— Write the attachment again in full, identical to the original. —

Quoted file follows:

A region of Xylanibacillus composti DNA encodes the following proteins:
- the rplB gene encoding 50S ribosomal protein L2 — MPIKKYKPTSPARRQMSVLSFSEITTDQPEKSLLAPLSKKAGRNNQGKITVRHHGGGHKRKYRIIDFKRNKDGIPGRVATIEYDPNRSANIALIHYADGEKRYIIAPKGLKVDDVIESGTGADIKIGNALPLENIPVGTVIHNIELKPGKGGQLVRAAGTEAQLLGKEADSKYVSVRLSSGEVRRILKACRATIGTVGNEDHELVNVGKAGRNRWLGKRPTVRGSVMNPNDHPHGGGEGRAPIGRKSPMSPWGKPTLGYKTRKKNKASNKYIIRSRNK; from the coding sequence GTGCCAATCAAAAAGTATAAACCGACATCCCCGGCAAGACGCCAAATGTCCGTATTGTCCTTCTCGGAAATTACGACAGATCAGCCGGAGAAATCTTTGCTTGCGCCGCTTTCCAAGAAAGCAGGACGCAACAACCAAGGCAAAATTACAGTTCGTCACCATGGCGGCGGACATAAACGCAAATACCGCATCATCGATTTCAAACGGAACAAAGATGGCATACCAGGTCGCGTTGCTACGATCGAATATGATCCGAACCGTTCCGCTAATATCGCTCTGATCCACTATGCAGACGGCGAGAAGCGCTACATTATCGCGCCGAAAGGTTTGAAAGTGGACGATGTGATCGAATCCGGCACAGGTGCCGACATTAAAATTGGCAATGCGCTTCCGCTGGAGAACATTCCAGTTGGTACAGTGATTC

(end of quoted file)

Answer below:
A region of Xylanibacillus composti DNA encodes the following proteins:
- the rplB gene encoding 50S ribosomal protein L2 — MPIKKYKPTSPARRQMSVLSFSEITTDQPEKSLLAPLSKKAGRNNQGKITVRHHGGGHKRKYRIIDFKRNKDGIPGRVATIEYDPNRSANIALIHYADGEKRYIIAPKGLKVDDVIESGTGADIKIGNALPLENIPVGTVIHNIELKPGKGGQLVRAAGTEAQLLGKEADSKYVSVRLSSGEVRRILKACRATIGTVGNEDHELVNVGKAGRNRWLGKRPTVRGSVMNPNDHPHGGGEGRAPIGRKSPMSPWGKPTLGYKTRKKNKASNKYIIRSRNK; from the coding sequence GTGCCAATCAAAAAGTATAAACCGACATCCCCGGCAAGACGCCAAATGTCCGTATTGTCCTTCTCGGAAATTACGACAGATCAGCCGGAGAAATCTTTGCTTGCGCCGCTTTCCAAGAAAGCAGGACGCAACAACCAAGGCAAAATTACAGTTCGTCACCATGGCGGCGGACATAAACGCAAATACCGCATCATCGATTTCAAACGGAACAAAGATGGCATACCAGGTCGCGTTGCTACGATCGAATATGATCCGAACCGTTCCGCTAATATCGCTCTGATCCACTATGCAGACGGCGAGAAGCGCTACATTATCGCGCCGAAAGGTTTGAAAGTGGACGATGTGATCGAATCCGGCACAGGTGCCGACATTAAAATTGGCAATGCGCTTCCGCTGGAGAACATTCCAGTTGGTACAGTGATTC